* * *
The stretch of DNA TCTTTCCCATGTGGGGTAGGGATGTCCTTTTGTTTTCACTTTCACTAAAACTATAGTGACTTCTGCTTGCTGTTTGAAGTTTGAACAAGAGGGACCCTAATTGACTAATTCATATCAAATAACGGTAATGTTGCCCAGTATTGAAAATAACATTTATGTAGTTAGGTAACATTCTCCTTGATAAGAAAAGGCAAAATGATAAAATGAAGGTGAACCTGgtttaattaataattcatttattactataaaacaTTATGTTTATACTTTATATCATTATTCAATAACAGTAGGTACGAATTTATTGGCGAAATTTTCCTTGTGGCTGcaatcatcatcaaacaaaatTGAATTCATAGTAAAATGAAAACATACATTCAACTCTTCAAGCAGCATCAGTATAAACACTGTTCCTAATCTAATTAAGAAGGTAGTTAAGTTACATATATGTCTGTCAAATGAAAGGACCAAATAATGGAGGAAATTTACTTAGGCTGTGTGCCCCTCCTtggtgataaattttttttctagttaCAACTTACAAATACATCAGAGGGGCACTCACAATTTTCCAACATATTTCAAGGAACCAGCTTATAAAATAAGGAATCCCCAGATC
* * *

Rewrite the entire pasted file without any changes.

The stretch of DNA TCTTTCCCATGTGGGGTAGGGATGTCCTTTTGTTTTCACTTTCACTAAAACTATAGTGACTTCTGCTTGCTGTTTGAAGTTTGAACAAGAGGGACCCTAATTGACTAATTCATATCAAATAACGGTAATGTTGCCCAGTATTGAAAATAACATTTATGTAGTTAGGTAACATTCTCCTTGATAAGAAAAGGCAAAATGATAAAATGAAGGTGAACCTGgtttaattaataattcatttattactataaaacaTTATGTTTATACTTTATATCATTATTCAATAACAGTAGGTACGAATTTATTGGCGAAATTTTCCTTGTGGCTGcaatcatcatcaaacaaaatTGAATTCATAGTAAAATGAAAACATACATTCAACTCTTCAAGCAGCATCAGTATAAACACTGTTCCTAATCTAATTAAGAAGGTAGTTAAGTTACATATATGTCTGTCAAATGAAAGGACCAAATAATGGAGGAAATTTACTTAGGCTGTGTGCCCCTCCTtggtgataaattttttttctagttaCAACTTACAAATACATCAGAGGGGCACTCACAATTTTCCAACATATTTCAAGGAACCAGCTTATAAAATAAGGAATCCCCAGATC